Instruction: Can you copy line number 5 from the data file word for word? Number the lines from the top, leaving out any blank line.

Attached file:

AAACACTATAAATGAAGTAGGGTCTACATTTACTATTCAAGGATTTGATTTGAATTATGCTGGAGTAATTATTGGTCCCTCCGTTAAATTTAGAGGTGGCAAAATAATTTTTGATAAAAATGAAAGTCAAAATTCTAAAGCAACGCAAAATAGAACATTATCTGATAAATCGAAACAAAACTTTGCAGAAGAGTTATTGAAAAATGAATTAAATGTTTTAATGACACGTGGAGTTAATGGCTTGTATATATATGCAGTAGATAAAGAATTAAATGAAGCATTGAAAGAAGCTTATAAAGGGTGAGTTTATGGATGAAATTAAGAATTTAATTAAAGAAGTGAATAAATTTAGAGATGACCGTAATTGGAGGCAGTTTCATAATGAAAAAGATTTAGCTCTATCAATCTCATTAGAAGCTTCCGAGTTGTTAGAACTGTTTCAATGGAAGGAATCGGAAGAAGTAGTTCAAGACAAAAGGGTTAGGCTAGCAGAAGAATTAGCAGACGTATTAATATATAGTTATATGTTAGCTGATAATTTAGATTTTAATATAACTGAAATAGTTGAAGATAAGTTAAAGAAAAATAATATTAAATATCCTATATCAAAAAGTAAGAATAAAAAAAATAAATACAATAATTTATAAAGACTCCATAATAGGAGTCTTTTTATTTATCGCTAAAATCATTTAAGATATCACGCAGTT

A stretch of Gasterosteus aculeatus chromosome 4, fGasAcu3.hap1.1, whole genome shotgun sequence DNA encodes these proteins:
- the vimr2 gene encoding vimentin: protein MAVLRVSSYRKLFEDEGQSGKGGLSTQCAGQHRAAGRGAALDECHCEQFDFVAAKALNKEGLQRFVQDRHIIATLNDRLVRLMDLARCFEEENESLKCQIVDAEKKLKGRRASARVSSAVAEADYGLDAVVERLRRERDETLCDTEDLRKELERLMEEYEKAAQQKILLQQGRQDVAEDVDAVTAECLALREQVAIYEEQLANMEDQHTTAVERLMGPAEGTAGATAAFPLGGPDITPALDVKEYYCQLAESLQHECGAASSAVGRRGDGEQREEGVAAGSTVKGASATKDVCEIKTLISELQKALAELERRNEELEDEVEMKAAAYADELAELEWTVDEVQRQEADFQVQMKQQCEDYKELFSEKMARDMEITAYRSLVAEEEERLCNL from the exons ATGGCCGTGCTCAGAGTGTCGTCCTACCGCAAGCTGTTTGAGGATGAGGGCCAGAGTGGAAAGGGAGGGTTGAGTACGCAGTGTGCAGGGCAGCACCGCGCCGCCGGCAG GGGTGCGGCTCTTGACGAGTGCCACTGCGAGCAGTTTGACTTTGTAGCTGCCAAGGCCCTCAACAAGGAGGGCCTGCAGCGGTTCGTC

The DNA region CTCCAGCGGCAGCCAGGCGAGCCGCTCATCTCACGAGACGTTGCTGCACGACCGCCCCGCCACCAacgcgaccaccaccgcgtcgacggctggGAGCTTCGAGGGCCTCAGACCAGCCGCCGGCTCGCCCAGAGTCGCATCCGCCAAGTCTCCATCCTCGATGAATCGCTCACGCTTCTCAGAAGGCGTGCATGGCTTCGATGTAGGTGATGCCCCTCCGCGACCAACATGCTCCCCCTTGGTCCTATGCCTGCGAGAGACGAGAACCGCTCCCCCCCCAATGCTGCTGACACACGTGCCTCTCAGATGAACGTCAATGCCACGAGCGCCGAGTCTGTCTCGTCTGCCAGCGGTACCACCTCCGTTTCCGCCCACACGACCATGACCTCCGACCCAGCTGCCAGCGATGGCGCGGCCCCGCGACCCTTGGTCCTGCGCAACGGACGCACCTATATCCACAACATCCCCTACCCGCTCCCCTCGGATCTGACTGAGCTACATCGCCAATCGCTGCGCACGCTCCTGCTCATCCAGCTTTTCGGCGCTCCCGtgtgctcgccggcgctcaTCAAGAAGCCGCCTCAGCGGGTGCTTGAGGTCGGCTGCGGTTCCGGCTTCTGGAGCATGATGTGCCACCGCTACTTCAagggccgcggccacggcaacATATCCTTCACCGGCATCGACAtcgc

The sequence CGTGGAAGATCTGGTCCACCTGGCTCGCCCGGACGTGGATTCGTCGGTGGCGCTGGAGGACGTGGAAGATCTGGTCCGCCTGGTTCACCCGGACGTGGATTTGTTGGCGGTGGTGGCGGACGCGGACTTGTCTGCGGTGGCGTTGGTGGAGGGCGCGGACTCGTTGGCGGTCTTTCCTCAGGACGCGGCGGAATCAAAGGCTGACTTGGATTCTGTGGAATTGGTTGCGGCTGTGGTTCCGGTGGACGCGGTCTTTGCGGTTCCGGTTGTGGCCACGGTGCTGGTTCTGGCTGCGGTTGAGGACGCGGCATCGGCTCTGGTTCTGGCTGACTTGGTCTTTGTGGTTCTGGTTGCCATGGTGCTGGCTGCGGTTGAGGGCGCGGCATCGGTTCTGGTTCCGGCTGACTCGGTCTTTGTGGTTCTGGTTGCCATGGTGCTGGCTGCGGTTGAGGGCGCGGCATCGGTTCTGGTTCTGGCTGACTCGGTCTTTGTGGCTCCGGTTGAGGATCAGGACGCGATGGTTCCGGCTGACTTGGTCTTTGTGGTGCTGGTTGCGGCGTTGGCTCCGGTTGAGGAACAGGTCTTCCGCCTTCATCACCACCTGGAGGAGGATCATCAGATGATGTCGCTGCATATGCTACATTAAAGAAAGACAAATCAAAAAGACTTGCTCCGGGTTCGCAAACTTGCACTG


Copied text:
The sequence CGTGGAAGATCTGGTCCACCTGGCTCGCCCGGACGTGGATTCGTCGGTGGCGCTGGAGGACGTGGAAGATCTGGTCCGCCTGGTTCACCCGGACGTGGATTTGTTGGCGGTGGTGGCGGACGCGGACTTGTCTGCGGTGGCGTTGGTGGAGGGCGCGGACTCGTTGGCGGTCTTTCCTCAGGACGCGGCGGAATCAAAGGCTGACTTGGATTCTGTGGAATTGGTTGCGGCTGTGGTTCCGGTGGACGCGGTCTTTGCGGTTCCGGTTGTGGCCACGGTGCTGGTTCTGGCTGCGGTTGAGGACGCGGCATCGGCTCTGGTTCTGGCTGACTTGGTCTTTGTGGTTCTGGTTGCCATGGTGCTGGCTGCGGTTGAGGGCGCGGCATCGGTTCTGGTTCCGGCTGACTCGGTCTTTGTGGTTCTGGTTGCCATGGTGCTGGCTGCGGTTGAGGGCGCGGCATCGGTTCTGGTTCTGGCTGACTCGGTCTTTGTGGCTCCGGTTGAGGATCAGGACGCGATGGTTCCGGCTGACTTGGTCTTTGTGGTGCTGGTTGCGGCGTTGGCTCCGGTTGAGGAACAGGTCTTCCGCCTTCATCACCACCTGGAGGAGGATCATCAGATGATGTCGCTGCATATGCTACATTAAAGAAAGACAAATCAAAAAGACTTGCTCCGGGTTCGCAAACTTGCACTG